On Monday, June 20, the Reserve Bank of India issued a statement clarifying that non-banking institution would not be able to load credit lines into Prepaid Payment Instruments (PPI) like prepaid cards and wallets. Clearly, this comes as blow to fintech startups that are well-funded such as Fi, PayU’s LazyPay, Uni, Slice Jupiter.
Sources stated that the notifications was aimed at non-bank PPI issuers, and addressed as ‘All Authorised Non-bank Prepaid Payment Instrument Issuers.’ However, its official statement is still pending on the RBI website.
“The PPI-MD does not permit loading of PPIs from credit lines. Such practice, if followed, should be stopped immediately. Any non-compliance in this regard may attract penal action under provisions contained in the Payment and Settlement Systems Act, 2007.”
Though the immediate effect of this issue is not clear, fintech entities such as Jupiter enable customers to load their credit line in a digital wallet, Along with it, allow them to spend it by connecting in to their UPI (Unified Payment Interface). Jupiter gives its customers these facilities in partnership with LivQuik, its PPI issuer.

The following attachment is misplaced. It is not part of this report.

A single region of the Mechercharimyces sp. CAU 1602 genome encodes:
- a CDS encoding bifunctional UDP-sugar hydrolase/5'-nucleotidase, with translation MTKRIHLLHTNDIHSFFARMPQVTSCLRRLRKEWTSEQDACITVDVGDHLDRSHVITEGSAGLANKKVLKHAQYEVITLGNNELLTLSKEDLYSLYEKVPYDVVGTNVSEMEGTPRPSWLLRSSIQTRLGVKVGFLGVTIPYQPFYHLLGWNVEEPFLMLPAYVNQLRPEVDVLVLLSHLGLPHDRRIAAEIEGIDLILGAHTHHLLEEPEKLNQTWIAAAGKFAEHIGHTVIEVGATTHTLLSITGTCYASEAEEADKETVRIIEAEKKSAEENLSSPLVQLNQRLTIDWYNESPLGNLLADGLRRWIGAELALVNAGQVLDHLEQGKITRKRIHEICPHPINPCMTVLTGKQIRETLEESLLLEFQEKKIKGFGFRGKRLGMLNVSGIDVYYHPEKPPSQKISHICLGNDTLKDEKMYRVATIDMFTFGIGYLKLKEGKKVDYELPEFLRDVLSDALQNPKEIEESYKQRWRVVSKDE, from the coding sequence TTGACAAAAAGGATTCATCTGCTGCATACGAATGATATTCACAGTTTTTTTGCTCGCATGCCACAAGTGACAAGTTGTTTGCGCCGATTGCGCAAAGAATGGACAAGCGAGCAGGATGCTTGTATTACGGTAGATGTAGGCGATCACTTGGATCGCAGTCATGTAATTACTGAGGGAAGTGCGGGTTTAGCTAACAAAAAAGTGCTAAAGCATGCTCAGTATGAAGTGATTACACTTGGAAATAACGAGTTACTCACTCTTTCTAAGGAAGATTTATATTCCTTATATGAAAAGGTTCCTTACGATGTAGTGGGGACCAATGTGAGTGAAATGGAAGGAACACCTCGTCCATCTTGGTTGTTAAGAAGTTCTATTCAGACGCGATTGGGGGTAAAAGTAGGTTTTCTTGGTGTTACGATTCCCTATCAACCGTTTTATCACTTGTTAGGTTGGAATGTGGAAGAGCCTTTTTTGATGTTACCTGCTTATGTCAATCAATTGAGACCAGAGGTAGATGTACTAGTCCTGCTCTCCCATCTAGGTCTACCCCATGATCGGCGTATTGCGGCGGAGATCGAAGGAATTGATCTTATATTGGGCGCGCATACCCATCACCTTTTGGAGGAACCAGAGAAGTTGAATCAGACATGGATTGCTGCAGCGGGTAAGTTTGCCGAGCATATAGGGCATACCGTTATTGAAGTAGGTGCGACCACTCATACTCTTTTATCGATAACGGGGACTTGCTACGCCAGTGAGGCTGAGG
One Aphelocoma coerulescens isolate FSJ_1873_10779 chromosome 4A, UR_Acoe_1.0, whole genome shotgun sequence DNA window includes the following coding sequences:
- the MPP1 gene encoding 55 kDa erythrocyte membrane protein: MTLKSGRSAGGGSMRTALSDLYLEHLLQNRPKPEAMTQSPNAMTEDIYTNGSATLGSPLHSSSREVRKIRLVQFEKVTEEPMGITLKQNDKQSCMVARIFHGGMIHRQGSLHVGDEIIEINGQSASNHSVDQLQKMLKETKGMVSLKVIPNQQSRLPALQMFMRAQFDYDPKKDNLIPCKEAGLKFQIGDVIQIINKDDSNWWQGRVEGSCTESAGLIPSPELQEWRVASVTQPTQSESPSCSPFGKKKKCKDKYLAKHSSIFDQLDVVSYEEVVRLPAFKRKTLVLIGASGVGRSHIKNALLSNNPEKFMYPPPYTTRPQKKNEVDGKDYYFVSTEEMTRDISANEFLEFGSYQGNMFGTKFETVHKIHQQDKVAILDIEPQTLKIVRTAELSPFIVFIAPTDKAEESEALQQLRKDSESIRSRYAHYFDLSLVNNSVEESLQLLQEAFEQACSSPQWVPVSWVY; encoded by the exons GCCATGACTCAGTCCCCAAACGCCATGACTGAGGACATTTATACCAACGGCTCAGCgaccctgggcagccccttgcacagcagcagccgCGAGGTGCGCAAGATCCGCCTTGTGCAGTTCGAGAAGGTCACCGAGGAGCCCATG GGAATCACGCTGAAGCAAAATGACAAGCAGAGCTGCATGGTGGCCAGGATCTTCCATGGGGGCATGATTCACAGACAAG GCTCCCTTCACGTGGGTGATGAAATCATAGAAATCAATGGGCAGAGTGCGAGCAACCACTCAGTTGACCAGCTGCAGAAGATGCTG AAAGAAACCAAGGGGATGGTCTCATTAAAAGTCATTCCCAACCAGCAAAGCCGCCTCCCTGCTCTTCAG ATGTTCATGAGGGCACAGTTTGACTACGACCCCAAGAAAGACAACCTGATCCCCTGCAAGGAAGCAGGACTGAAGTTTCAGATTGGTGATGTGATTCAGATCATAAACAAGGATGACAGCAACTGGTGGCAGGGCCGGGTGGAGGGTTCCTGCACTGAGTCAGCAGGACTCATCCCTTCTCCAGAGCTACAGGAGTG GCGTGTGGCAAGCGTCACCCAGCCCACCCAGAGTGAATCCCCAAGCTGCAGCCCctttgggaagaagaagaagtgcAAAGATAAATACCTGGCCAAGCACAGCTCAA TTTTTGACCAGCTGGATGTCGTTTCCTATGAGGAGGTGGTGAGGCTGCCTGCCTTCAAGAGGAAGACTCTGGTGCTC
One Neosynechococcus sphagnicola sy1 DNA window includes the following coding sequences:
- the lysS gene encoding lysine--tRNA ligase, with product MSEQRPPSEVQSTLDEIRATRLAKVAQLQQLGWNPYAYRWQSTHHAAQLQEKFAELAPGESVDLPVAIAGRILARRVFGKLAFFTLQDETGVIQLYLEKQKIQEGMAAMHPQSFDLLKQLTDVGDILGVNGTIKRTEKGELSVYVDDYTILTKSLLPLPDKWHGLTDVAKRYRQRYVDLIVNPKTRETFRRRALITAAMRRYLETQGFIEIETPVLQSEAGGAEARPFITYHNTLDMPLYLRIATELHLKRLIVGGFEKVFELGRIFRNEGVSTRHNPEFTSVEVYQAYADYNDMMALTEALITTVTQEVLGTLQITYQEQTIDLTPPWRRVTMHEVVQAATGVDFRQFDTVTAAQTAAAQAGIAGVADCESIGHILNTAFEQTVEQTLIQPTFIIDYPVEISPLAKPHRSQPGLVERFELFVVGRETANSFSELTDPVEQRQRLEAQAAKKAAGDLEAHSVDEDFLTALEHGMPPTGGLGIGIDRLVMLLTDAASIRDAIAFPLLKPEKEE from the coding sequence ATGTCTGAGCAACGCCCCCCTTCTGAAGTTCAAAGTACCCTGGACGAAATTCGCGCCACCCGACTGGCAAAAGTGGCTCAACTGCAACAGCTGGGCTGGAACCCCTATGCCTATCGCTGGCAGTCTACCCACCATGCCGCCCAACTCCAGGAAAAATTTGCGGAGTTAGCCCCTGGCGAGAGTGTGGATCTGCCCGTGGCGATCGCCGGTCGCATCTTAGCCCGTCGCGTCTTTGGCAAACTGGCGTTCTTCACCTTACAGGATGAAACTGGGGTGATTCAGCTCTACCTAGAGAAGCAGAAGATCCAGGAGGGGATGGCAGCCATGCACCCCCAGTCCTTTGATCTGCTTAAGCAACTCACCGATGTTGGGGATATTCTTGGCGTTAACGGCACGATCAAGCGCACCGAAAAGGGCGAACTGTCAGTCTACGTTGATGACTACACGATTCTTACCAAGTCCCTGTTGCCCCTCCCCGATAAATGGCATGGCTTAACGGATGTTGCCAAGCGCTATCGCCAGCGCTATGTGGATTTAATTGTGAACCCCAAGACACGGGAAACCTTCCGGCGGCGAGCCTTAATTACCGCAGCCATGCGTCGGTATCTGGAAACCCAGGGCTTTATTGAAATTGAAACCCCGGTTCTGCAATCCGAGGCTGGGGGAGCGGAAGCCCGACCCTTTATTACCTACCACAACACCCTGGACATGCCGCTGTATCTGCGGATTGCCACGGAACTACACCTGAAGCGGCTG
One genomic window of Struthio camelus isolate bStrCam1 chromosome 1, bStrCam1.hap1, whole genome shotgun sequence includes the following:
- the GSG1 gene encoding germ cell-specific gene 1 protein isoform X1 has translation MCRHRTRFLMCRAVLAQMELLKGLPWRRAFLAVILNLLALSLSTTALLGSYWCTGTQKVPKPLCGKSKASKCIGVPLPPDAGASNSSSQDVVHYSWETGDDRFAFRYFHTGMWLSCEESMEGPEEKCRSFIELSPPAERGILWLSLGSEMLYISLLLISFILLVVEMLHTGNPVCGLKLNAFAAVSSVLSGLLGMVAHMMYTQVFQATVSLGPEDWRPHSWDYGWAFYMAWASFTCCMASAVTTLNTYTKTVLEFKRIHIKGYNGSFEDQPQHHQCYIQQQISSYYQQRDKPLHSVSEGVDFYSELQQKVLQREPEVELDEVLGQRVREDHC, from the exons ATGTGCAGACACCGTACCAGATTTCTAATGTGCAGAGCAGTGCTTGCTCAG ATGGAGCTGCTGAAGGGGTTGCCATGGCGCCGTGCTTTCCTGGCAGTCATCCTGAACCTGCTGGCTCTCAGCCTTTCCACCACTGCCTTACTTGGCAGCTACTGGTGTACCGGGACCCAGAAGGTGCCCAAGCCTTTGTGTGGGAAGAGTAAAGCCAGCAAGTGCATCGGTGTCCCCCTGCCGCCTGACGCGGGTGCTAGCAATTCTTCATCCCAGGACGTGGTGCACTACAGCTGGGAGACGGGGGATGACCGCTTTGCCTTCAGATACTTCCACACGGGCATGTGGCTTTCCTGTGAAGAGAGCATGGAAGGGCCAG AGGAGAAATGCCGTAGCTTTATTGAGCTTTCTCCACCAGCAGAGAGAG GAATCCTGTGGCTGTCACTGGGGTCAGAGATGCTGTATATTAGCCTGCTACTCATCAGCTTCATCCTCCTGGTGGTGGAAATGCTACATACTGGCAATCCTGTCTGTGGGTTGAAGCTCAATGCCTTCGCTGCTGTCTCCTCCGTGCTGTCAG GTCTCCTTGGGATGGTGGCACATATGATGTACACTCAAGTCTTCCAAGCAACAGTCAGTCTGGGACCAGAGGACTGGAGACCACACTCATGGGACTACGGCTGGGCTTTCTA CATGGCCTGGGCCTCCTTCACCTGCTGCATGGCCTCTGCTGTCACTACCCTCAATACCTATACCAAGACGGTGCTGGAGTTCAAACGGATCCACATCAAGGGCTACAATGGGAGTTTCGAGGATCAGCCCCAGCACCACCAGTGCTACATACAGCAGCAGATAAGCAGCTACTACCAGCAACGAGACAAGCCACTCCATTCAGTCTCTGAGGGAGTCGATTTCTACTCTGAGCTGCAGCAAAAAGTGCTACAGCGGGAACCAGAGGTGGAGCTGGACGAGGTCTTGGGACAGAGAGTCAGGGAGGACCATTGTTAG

Similarly, PayU’s LazyPay is working on such a product but the step means products cannot be extended any further if the bank does not own the prepaid instrument. Fi, Slice, Jupiter, LazyPay also extend credit by means of such cards. However, the main issuers of these cards are banks such as RBL and SBM banks.
On the other hand, if bank itself is the card issuer in certain cases, but the credit line is extended by NBFC partners of the fintechs, the gravity of the impact in such cases is not clear either.
Slice founder and CEO Rajan Bajaj said, “We are evaluating this regulation and are committed to being on the right side of regulation in letter and spirit. We are working with our partner bank on this.”
Moreover, a detailed set of guidelines on digital lending is still pending, which the RBI would possibly release soon. It has been visibly regulating fintechs by several other means, with the most recent one being the update in debit, credit and co-branded cards.
The Master Direction visibly set a limitation to the role of co-branding bodies to marketing and distribution of pre-paid cards. Clearly, this posed a serious challenge to the business models of card distributing fintechs being viable. Additionally, the changes stated that co-branding partner should not hold access to data related to transactions done through those cards.